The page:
10. MSCOE Maneuver Support CoE - (its CDID and Battle Lab),[72] Fort Leonard Wood MO
  11. SCOE Sustainment CoE - (its CDID),[73] Fort Lee VA
  12. JMC Joint Modernization Command,[33] Fort Bliss
  13. APG Aberdeen Proving Ground, Aberdeen MD, also houses HQ Research, Development and Engineering Command (RDECOM), Army Materiel Systems Analysis Activity (AMSAA), and CERDEC
    • Assured Positioning, Navigation and Timing
    • Long Range Precision Fires,[74]
  14. ARDEC Armament Research, Development and Engineering Center, Picatinny Arsenal, PEO AMMO, and the Cross Functional Team for Long Range Precision Fires
    • Long Range Precision Fires
  15. TARDEC Tank Automotive RDEC United States Army Tank Automotive Research, Development and Engineering Center, Detroit Arsenal (Warren, Michigan)
    • Next-Generation Combat Vehicle
  16. AMRDEC Aviation and Missile Research, Development, and Engineering Center, Redstone Arsenal, Huntsville AL
    • Air and Missile Defense
  17. NSRDEC Natick Soldier RDEC United States Army Natick Soldier Research, Development and Engineering Center, General Greene Ave, Natick, MA 01760
  18. WSMR White Sands Missile Range NM, also houses ARL[75] and ATEC
  19. ARL-Adelphi Army Research Laboratory, Adelphi MD
  20. ARL-Orlando Army Research Laboratory, Orlando FL
  21. ARL West, Playa Vista[76] CA
  22. ARL-RTP Army Research Laboratory, Raleigh-Durham NC

Need for modernization reform

Between 1995 and 2009, $32 billion was expended on programs such as the Future Combat System (2003-2009), with no harvestable content by the time of its cancellation.[77] The Army has not fielded a new combat system in decades.[78][79]

Secretary of the Army Mark Esper has remarked that AFC will provide the unity of command and purpose needed to reduce the requirements definition phase from 60 months to 12 months.[80] (One task will be to quantify the lead time for identifying a requirement; the next task would then be to learn how to reduce that lead time.—Gap analysis )[13]:minute 11:00[81] Process changes are expected.[81] The development process will be cyclic, consisting of prototype, demonstration/testing, and evaluation, in an iterative process designed to unearth unrealistic requirements early, before prematurely including that requirement in a program of record. The ASA(ALT) Bruce Jette has cautioned the acquisition community to 'call-out' unrealistic processes which commit a program to a drawn-out failure,[82] rather than failing early, and seeking another solution.[83]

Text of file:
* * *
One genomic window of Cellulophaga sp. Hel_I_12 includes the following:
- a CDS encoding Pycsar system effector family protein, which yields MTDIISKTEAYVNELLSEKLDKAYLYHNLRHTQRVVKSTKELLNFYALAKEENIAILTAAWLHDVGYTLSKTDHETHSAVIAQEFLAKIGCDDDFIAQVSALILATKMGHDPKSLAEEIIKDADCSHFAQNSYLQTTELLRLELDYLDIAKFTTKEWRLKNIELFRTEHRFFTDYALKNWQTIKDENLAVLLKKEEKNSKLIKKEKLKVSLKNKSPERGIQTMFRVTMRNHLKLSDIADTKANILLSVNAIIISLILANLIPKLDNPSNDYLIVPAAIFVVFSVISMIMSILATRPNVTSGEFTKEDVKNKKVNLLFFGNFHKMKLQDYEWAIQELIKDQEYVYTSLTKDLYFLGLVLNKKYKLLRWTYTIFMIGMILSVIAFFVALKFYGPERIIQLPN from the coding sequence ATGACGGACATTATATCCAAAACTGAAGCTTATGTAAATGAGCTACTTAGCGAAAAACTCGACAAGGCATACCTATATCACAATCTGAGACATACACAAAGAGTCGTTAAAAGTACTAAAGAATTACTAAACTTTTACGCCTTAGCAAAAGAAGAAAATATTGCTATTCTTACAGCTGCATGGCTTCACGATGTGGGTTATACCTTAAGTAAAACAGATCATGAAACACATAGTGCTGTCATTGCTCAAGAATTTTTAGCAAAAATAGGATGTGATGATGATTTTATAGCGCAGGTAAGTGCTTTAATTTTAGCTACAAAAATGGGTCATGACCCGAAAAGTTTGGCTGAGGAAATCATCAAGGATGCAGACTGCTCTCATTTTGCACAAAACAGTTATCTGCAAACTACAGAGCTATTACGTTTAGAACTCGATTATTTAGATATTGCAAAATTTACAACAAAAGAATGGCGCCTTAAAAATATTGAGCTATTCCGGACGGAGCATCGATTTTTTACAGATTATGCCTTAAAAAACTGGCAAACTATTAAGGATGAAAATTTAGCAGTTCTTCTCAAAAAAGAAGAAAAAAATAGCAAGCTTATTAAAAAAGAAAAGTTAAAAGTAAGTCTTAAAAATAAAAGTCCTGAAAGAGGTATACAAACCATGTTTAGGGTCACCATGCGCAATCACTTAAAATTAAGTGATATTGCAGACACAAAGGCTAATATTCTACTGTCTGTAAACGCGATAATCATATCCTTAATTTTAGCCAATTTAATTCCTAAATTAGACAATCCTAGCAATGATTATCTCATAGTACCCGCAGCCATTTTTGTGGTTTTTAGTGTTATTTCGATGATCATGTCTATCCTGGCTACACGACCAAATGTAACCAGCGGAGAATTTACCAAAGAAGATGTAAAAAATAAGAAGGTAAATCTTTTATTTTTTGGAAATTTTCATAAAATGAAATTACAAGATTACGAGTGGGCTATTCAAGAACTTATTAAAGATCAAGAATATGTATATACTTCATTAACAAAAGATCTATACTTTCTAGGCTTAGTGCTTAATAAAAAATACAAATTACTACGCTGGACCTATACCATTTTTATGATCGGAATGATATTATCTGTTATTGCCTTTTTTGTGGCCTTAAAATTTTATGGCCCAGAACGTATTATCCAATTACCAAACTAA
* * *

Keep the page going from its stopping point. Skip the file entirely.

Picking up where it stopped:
Secretary Esper scrubbed through 800[84] modernization programs to reprioritize funding[85] for the top 6 modernization priorities,[29] which will consume 80% of the modernization funding,[86] of 18 systems.[86] The Budget Control Act will restrict funds by 2020.[87][88]


Chief Milley noted that AFC would actively reach out into the community in order to learn, and that Senator John McCain's frank criticism of the acquisition process was instrumental for modernization reform at Futures command.[13]:minute 7:30 In fact, AFC soldiers would blend into Austin by not wearing their uniforms [to work side-by-side with civilians in the tech hubs],[89] Milley noted in the 24 August 2018 press conference.[13]:minute 6:20 Secretary Esper said he expected failures during the process of learning how to reform the acquisition and modernization process.[13]:minute 18:20

In the Department of Defense, the materiel supply process was underwritten by the acquisition, logistics, and technology directorate of the Office of the Secretary of Defense (OSD), with a deputy secretary of defense (DSD) to oversee five areas, one of them being acquisition, logistics, and technology (ALT).[90] ALT is overseen by an under secretary of defense (USD).[91] (Each of the echelons at the level of DSD and USD serve at the pleasure of the president, as does the secretary of defense (SECDEF).) The Defense Acquisition University (DAU) trains acquisition professionals for the Army as well.